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Old 20-04-2003, 06:20 AM
SLEngst
 
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Default Cloudy water - NO3 deficiency

A 30 gal. heavily planted, moderately fishy tank has been going quite cloudy.
I changed water - 50%, its fine for 24 hrs than becomes cloudy, again. Double
Finally got around to testing all parameters. Ammonia, zero, NO3 below
measurable with the spendy NO3 test kit, PO4 about 0.3 ppm (or is that 0.3 *
4.4?) K - 2.3ppm. Other parameters - KH - 16 deg.; GH 20, pH about 8.1 reduced
to 7.3 with the DYI-CO2 system. So I added some Seachem Nitrogen - halfway
between beginner dose and final dose I will need and water immediately cleared
up. 2 days later its cloudy, again. More NO3 its clear. Mind, I removed all
the easily accessible fish during this phase of trying to resolve the problem.
Strangely, the other 30 gal. tank that now has a fish overload does not have
those problems. I expect there's a DUH! in there somewhere as I don't overfeed.


The question is, what is the cause of the cloudiness? PO4 - NO3 ratio
imbalance, alone? Or something else I need to chase? Possible fungus or yeast
(suspects of past problems)? In this tank, there is excessive "pearling" in the
evening and it would appear that it is the algae pearling. Is this O2 or CO2
bubbles?

Thanks for any help you can provide.

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Old 20-04-2003, 06:20 AM
 
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Default Cloudy water - NO3 deficiency

(SLEngst) wrote in message ...
A 30 gal. heavily planted, moderately fishy tank has been going quite cloudy.
I changed water - 50%, its fine for 24 hrs than becomes cloudy, again. Double
Finally got around to testing all parameters. Ammonia, zero, NO3 below
measurable with the spendy NO3 test kit, PO4 about 0.3 ppm (or is that 0.3 *
4.4?) K - 2.3ppm. Other parameters - KH - 16 deg.; GH 20, pH about 8.1 reduced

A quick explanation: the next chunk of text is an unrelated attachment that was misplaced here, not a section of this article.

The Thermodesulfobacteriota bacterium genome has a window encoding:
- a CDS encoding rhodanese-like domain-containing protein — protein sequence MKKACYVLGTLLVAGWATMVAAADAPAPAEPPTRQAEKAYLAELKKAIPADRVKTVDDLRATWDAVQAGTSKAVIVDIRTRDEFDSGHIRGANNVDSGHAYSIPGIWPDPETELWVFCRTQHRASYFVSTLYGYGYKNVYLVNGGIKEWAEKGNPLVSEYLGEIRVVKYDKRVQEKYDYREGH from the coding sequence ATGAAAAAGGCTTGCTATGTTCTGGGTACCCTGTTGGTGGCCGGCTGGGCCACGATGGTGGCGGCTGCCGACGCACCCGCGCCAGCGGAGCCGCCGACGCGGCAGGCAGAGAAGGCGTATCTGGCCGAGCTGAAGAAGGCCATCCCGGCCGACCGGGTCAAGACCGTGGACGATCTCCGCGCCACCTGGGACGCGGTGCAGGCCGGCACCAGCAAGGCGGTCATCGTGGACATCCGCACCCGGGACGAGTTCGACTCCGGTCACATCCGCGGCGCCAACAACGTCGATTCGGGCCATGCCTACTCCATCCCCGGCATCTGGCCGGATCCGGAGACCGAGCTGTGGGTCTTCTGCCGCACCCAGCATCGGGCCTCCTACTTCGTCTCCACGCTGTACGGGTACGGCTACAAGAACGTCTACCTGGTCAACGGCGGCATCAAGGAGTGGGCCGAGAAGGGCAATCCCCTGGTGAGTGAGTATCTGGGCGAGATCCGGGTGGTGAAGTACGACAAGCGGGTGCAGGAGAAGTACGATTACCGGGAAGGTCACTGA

to 7.3 with the DYI-CO2 system. So I added some Seachem Nitrogen - halfway
between beginner dose and final dose I will need and water immediately cleared
up. 2 days later its cloudy, again. More NO3 its clear. Mind, I removed all
the easily accessible fish during this phase of trying to resolve the problem.
Strangely, the other 30 gal. tank that now has a fish overload does not have
those problems. I expect there's a DUH! in there somewhere as I don't overfeed.


The question is, what is the cause of the cloudiness? PO4 - NO3 ratio
imbalance, alone? Or something else I need to chase? Possible fungus or yeast
(suspects of past problems)? In this tank, there is excessive "pearling" in the
evening and it would appear that it is the algae pearling. Is this O2 or CO2
bubbles?

Thanks for any help you can provide.


Now that you have added N, see what the PO4 is.
Plants need NO3 and PO4 to grow actively and produce good O2 levels.
Keeping the CO2 up when the lights are on during the entire light
cycle, not just in the morning will also help.

K seems low. I'd add some KNO3, you'll get both the K and NO3 added.
If the PO4 stays at 0.3ppm, get a new kit. It(the level) should move
at least .1ppm a day minimum in the tank. If not, either the kit is
wacky, or you don't have enough CO2, NO3, traces or K.
If you eliminate the CO2,NO3,K and traces from that, then you are left
with only one thing left.........then you can add that etc.

For K: use K2SO4, potash of sulfur
For K and NO3 use Stump remover, like Grant's brand
For PO4 you can use KH2PO4, monosodium potassium phosphate or A Fleet
enema.
For traces, most commercial brands are fine, Plantex and other dry
mixes are more economical.
You can order this or buy it locally.
www.litemanu.com

By doing a good sized weekly water change, and having a know size of